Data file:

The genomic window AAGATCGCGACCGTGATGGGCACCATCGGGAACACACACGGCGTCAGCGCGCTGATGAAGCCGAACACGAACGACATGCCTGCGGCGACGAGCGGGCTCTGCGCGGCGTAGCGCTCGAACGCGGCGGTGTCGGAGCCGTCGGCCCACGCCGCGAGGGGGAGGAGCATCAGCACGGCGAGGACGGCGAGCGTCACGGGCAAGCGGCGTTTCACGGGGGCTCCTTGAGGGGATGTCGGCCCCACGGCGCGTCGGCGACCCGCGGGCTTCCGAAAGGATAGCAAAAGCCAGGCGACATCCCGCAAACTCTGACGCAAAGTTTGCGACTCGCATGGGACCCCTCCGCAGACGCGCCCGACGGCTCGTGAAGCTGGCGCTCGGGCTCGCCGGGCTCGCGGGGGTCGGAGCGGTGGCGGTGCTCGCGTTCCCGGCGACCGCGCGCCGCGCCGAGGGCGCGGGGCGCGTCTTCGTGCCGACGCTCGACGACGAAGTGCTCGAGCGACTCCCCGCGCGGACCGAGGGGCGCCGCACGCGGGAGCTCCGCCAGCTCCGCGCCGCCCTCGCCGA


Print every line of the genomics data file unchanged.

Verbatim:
The genomic window AAGATCGCGACCGTGATGGGCACCATCGGGAACACACACGGCGTCAGCGCGCTGATGAAGCCGAACACGAACGACATGCCTGCGGCGACGAGCGGGCTCTGCGCGGCGTAGCGCTCGAACGCGGCGGTGTCGGAGCCGTCGGCCCACGCCGCGAGGGGGAGGAGCATCAGCACGGCGAGGACGGCGAGCGTCACGGGCAAGCGGCGTTTCACGGGGGCTCCTTGAGGGGATGTCGGCCCCACGGCGCGTCGGCGACCCGCGGGCTTCCGAAAGGATAGCAAAAGCCAGGCGACATCCCGCAAACTCTGACGCAAAGTTTGCGACTCGCATGGGACCCCTCCGCAGACGCGCCCGACGGCTCGTGAAGCTGGCGCTCGGGCTCGCCGGGCTCGCGGGGGTCGGAGCGGTGGCGGTGCTCGCGTTCCCGGCGACCGCGCGCCGCGCCGAGGGCGCGGGGCGCGTCTTCGTGCCGACGCTCGACGACGAAGTGCTCGAGCGACTCCCCGCGCGGACCGAGGGGCGCCGCACGCGGGAGCTCCGCCAGCTCCGCGCCGCCCTCGCCGA